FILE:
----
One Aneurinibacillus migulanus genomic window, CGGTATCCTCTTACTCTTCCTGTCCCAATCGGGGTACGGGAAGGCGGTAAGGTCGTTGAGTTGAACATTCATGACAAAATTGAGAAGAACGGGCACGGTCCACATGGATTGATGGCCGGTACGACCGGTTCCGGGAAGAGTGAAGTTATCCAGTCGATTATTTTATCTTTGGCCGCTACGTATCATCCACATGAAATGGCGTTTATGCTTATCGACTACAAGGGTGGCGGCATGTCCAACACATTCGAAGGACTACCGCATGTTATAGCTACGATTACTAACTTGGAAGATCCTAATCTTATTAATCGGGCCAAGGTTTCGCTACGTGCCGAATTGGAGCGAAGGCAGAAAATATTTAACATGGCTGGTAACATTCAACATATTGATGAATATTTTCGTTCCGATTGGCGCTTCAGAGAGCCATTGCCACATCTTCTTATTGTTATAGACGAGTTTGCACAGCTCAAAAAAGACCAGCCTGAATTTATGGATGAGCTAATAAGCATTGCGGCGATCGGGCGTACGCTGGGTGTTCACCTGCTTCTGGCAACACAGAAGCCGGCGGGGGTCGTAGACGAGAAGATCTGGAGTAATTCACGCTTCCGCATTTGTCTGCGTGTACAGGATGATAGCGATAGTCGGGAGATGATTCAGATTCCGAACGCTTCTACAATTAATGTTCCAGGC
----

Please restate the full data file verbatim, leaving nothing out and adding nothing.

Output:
One Aneurinibacillus migulanus genomic window, CGGTATCCTCTTACTCTTCCTGTCCCAATCGGGGTACGGGAAGGCGGTAAGGTCGTTGAGTTGAACATTCATGACAAAATTGAGAAGAACGGGCACGGTCCACATGGATTGATGGCCGGTACGACCGGTTCCGGGAAGAGTGAAGTTATCCAGTCGATTATTTTATCTTTGGCCGCTACGTATCATCCACATGAAATGGCGTTTATGCTTATCGACTACAAGGGTGGCGGCATGTCCAACACATTCGAAGGACTACCGCATGTTATAGCTACGATTACTAACTTGGAAGATCCTAATCTTATTAATCGGGCCAAGGTTTCGCTACGTGCCGAATTGGAGCGAAGGCAGAAAATATTTAACATGGCTGGTAACATTCAACATATTGATGAATATTTTCGTTCCGATTGGCGCTTCAGAGAGCCATTGCCACATCTTCTTATTGTTATAGACGAGTTTGCACAGCTCAAAAAAGACCAGCCTGAATTTATGGATGAGCTAATAAGCATTGCGGCGATCGGGCGTACGCTGGGTGTTCACCTGCTTCTGGCAACACAGAAGCCGGCGGGGGTCGTAGACGAGAAGATCTGGAGTAATTCACGCTTCCGCATTTGTCTGCGTGTACAGGATGATAGCGATAGTCGGGAGATGATTCAGATTCCGAACGCTTCTACAATTAATGTTCCAGGC